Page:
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Brother Left Out of Will Files Will Contest Action

On December 1, 1988, a resident of Fulton County, 82 years of age (referred to as the “decedent”), died in Spartansburg, South Carolina. He was survived by a brother who is the only distribute. At exactly two weeks before the decedent’s death, he executed a last Will and Testament (referred to as “the will”) on November 17, 1988. The will excluded the brother but included two strangers, whom they are not related to by blood, who reside in South Carolina. The will was attested to before three witnesses, all of whom reside in South Carolina. Subsequently, by reason of the brother’s exclusion as an heir, the brother then objected to the probate of the will or made a will contest and demanded an examination of the attesting witnesses (a probate is the legal process of administering the estate or estate administration of a deceased person by resolving all claims and distributing the deceased person’s property under the valid will – source: Wikipedia). Thus, estate litigation ensued.

Now, where should the examination be held and who must bear the expense of such examination?

The proponent (supporter of the will) claims that once the decedent’s will is presented to the court with an affidavit of the attesting witnesses authorized by SCPA with the requirements having been met, the burden of compelling the production of the attesting witnesses is upon the party seeking to depose such attesting witnesses. A New York Probate Lawyer said the proponent refers the court to Powers, Supplementary Practice Commentaries, that ” * * * the duty of compelling the attendance of a witness [is imposed] upon the party seeking the examination”, and it refused to direct the proponent to produce the witnesses for examination.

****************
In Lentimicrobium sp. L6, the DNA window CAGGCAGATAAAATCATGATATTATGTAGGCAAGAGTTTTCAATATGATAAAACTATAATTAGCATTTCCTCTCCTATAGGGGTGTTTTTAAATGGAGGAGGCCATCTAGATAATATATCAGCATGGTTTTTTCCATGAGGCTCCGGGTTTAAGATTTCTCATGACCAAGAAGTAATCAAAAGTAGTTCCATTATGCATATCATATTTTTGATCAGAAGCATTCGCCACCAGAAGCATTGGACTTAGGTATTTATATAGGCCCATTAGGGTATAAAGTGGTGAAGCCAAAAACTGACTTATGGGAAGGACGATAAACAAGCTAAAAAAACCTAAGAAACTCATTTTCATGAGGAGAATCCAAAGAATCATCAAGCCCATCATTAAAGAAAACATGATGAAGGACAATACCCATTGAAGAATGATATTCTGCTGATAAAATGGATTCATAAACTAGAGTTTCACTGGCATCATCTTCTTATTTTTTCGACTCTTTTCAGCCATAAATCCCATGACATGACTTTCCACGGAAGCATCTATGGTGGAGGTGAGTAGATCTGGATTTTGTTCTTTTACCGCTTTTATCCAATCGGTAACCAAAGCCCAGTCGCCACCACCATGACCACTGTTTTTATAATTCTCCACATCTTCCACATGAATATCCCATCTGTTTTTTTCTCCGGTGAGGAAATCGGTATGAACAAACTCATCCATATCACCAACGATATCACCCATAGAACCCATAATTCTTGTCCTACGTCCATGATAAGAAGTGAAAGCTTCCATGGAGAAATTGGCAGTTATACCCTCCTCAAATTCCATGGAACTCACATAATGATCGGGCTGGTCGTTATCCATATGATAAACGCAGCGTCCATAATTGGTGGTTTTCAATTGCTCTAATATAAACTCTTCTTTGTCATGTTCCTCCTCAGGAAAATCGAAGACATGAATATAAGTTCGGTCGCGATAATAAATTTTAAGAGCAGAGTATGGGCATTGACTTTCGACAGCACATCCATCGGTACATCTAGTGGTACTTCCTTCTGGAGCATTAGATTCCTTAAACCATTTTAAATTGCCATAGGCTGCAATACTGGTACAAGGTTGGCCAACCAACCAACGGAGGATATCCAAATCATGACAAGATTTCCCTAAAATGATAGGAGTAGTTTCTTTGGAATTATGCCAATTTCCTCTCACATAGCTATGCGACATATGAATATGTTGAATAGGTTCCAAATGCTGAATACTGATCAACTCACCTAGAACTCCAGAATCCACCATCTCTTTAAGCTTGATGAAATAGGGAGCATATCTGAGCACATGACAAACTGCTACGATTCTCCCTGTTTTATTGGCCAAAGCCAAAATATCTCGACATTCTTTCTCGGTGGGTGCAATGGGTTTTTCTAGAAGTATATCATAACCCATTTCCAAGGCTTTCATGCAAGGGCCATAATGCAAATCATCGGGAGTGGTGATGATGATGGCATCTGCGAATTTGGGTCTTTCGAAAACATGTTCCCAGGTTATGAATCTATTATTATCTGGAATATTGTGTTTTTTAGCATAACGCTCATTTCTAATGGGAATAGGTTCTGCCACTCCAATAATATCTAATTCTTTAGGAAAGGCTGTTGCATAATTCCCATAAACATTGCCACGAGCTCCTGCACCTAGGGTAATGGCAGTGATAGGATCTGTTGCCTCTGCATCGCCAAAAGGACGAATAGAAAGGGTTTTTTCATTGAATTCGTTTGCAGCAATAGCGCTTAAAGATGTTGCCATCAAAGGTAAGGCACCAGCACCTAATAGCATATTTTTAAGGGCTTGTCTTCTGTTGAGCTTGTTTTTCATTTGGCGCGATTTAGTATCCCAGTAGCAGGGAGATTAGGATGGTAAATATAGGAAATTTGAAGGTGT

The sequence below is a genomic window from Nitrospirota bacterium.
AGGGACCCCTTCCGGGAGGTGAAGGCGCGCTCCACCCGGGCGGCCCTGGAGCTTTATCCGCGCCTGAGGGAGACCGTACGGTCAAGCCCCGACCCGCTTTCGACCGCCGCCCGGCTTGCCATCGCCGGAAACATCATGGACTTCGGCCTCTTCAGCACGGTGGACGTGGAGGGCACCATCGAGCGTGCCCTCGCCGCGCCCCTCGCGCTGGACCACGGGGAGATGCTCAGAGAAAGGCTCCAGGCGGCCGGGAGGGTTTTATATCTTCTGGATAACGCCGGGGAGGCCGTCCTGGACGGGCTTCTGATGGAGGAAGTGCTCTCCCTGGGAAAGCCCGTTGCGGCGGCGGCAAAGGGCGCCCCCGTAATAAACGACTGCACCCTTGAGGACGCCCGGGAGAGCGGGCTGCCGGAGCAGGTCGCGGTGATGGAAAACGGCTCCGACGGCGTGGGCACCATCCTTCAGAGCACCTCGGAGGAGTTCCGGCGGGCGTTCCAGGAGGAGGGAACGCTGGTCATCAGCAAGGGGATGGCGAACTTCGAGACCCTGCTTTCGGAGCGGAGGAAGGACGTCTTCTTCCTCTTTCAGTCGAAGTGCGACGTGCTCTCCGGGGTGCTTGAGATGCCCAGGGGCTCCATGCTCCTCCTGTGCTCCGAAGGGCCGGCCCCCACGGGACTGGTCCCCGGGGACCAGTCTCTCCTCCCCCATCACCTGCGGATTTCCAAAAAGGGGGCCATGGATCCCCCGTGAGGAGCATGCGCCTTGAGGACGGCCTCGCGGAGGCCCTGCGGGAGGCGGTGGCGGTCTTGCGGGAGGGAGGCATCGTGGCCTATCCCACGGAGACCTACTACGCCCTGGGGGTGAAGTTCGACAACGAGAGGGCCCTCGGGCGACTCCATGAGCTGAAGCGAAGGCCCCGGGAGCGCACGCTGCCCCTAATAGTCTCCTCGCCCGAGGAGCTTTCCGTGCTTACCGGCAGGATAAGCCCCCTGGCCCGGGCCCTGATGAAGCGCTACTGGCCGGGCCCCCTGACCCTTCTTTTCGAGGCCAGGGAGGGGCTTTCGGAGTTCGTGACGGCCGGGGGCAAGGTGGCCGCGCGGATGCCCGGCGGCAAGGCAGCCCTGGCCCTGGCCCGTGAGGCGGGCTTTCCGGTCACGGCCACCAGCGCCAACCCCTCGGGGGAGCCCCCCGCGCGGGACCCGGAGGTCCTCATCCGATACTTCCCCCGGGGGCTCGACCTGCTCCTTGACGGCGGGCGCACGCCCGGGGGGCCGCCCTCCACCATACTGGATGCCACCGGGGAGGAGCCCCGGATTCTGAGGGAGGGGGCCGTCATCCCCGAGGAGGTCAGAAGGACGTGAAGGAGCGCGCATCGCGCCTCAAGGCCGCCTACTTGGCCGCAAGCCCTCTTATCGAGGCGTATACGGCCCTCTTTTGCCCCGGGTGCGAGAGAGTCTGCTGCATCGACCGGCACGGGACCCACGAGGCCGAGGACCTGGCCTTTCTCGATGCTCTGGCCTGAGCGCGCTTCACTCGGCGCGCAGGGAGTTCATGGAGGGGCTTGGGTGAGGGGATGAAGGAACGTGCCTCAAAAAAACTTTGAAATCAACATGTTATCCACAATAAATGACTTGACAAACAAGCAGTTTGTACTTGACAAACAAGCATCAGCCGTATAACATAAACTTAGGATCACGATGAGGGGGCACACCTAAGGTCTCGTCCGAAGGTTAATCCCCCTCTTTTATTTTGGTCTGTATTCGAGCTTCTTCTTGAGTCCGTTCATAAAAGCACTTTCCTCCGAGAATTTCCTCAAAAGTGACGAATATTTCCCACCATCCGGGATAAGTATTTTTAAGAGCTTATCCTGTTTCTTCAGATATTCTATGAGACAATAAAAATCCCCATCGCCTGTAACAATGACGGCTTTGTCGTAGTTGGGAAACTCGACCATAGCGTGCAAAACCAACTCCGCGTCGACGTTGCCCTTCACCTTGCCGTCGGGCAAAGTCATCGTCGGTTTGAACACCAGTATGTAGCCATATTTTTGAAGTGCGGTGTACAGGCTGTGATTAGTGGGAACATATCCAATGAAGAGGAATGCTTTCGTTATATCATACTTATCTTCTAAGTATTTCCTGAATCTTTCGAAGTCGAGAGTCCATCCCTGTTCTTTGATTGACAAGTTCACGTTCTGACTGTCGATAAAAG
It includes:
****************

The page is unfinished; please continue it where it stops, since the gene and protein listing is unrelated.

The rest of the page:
The contestant (opponent), on the other hand, claims that the proponent must produce the witnesses to be examined prior to the trial and that it is the proponent’s responsibility to produce the witnesses in New York State or to pay the expenses of a commission held outside of the State of New York.

The court held that in a probate proceeding, the proponent must proceed to prove the will by the examination or affidavits of the attesting witnesses. New York City Probate Lawyers said that before admitting a will to probate, the Surrogate’s Court is required by statute to inquire particularly into all the facts and must be satisfied with the genuineness of the will, the validity of its execution, the competency of the testator in all respects to make a will at the time of executing it, and the freedom of the testator from restraint at the time of executing it. Such inquiries must be made whether or not there is opposition to the probate of the will. Moreover, the consent alone of all interested parties is not sufficient to admit a will to probate. By statute, the Surrogate must still be satisfied as to the genuineness of the will and the validity of its execution. Generally, where there is no contest, or where the issuance and service of process has been waived by all the interested parties, who are of full age and sound mind, the court will not go beyond the testimony of the attesting witnesses. Here, however, objections have been filed and a full inquiry by the court will be required.